Lucille Bluth might’ve professed to love all her children equally (except Gob), but Jessica Walter is universally adored by fans of Arrested Development. Now, crushingly, they’re mourning her passing. Walter died in her sleep at home in New York City on Wednesday, March 24, her family confirmed. She was 80 years old.
Walter became famous in her senior years for playing the hilariously out-of-touch matriarch of the dysfunctional Bluth clan who, in one of her most memorable lines, wildly misjudged the cost of bananas. She also voiced Malory Archer on FX’s long-running animated spy series Archer. But the Emmy-winning actor’s career spanned six decades, across stage and screen.
She got her start on Broadway in the 1960s, in productions like Advise and Consent, Photo Finish, and A Severed Head. She was also in Neil Simon’s Rumors in the 1980s and and the Tony-winning Broadway revival of Anything Goes in 2011. In the mid-1970s, she won an Emmy Award for starring in the television series Amy Prentiss, about a young, female police detective in San Francisco.
Walter’s career also spanned from Clint Eastwood’s directorial debut, Play Misty for Me, to the Garry Marshall rom-com The Flamingo Kid. An elected member of the Screen Actors Guild’s (SAG) Board of Directors for over a decade, she served as its second National Vice President.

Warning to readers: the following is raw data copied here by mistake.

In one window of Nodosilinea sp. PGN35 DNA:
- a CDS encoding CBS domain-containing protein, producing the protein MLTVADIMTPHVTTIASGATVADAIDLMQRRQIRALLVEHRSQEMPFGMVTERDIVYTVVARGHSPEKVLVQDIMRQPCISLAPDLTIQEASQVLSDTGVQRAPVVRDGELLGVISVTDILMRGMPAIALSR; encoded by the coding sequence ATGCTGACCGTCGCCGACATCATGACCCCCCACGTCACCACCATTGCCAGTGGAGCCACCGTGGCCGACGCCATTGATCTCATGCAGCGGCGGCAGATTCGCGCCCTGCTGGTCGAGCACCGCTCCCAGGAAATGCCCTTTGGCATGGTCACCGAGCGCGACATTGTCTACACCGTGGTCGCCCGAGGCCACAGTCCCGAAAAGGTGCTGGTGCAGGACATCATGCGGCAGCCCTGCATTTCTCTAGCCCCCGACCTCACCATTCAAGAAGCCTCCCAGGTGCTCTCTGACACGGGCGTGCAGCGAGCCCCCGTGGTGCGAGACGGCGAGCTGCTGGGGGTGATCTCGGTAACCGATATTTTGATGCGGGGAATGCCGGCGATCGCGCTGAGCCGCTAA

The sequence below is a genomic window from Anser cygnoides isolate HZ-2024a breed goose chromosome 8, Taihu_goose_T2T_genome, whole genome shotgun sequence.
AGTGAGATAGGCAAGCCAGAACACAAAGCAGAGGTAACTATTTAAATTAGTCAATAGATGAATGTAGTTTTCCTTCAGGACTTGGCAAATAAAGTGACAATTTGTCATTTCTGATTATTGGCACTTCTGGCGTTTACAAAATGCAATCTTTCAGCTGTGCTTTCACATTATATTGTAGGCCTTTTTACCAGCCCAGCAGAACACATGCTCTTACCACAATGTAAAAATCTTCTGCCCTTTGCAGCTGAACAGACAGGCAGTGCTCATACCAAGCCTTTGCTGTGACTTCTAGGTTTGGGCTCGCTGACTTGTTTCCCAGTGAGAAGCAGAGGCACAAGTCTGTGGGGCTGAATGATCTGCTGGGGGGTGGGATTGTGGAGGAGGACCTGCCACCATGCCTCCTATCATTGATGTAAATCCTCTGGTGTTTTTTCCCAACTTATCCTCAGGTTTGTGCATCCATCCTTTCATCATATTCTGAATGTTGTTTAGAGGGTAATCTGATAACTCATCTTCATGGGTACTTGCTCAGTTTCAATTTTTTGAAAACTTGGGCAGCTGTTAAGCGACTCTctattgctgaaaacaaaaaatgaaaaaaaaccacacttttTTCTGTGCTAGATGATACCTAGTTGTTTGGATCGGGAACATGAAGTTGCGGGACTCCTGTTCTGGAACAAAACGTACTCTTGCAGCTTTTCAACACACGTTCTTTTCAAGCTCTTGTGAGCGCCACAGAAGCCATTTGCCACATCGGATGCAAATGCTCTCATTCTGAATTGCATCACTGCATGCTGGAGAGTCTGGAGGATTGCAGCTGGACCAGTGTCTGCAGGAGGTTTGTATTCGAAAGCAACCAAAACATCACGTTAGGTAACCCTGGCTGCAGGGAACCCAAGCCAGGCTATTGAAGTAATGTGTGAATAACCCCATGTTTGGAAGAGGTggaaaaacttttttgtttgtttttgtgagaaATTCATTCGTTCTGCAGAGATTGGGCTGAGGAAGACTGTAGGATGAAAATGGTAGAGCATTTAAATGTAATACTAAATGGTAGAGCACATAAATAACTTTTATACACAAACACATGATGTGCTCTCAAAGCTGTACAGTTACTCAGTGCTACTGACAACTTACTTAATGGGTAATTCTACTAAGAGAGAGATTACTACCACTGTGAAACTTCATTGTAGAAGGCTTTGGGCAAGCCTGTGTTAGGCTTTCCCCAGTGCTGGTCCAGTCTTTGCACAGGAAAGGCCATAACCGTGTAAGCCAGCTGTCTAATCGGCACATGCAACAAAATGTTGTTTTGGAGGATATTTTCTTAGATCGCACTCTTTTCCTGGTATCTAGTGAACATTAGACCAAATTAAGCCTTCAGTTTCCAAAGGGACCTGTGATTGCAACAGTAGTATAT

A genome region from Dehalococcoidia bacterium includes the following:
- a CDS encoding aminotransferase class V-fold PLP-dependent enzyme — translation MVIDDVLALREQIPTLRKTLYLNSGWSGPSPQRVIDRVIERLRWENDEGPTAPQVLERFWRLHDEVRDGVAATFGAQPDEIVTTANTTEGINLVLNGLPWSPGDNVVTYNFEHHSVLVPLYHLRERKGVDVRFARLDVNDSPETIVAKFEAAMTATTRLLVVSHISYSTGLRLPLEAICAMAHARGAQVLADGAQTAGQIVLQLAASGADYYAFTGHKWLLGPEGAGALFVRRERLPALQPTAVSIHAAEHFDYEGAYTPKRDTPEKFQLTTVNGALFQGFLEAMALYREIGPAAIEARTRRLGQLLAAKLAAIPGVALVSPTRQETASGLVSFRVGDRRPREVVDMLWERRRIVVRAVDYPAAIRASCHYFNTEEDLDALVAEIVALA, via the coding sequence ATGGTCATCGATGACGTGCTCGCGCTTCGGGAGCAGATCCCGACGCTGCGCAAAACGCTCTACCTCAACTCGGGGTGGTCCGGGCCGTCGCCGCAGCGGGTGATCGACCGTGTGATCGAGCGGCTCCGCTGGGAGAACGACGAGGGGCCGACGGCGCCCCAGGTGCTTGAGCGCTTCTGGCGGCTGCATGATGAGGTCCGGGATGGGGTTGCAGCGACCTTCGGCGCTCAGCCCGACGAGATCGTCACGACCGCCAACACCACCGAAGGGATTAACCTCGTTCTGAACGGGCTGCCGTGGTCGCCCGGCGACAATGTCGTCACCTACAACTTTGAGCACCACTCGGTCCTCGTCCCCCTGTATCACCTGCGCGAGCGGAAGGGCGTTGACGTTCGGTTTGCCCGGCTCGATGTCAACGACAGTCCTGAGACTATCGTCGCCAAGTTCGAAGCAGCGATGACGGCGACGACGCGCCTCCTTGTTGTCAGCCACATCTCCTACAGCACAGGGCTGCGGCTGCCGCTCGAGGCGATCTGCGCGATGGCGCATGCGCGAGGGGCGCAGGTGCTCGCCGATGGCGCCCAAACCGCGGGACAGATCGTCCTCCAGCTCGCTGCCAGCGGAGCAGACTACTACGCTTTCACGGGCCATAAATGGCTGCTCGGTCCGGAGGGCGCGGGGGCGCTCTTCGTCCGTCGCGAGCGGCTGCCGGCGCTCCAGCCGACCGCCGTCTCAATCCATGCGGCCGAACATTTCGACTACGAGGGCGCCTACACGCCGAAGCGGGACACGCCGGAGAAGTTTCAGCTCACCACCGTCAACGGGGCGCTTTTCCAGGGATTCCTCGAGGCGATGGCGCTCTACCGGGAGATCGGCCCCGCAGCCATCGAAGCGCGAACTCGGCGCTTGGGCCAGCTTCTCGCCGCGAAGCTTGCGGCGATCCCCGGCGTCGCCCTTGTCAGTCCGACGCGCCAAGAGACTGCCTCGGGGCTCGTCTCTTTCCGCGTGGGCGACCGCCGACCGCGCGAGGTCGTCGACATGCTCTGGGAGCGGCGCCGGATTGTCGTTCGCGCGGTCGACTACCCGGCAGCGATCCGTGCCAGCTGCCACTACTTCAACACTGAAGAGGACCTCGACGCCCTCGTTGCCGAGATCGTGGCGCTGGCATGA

Walter’s fans and her Arrested Development co-star Alia Shawkat rallied around the actor when, during a May 2018 cast interview with The New York Times, she confronted co-star Jeffrey Tambor and accused him of verbally harassing her. "In like almost 60 years of working, I’ve never had anybody yell at me like that on a set," she said.
Tambor played Walter’s onscreen husband, George Bluth Sr., in the comedy series. Earlier that year, he’d been fired from his leading role in the acclaimed series Transparent, due to allegations of sexual misconduct. "I have to let go of being angry at him," Walter said during The Times interview. "He never crossed the line on our show, with any, you know, sexual whatever. Verbally, yes, he harassed me, but he did apologize. I have to let it go.”
Walter is being remembered as a comedic genius who could slay audiences with a single look. At the same time, she was a skilled dramatic actress. She’s also being described as a kind and truly generous soul in real life. “Her greatest pleasure was bringing joy to others through her storytelling both on screen and off,” her daughter, Brooke Bowman, said in a statement. “While her legacy will live on through her body of work, she will also be remembered by many for her wit, class, and overall joie de vivre.”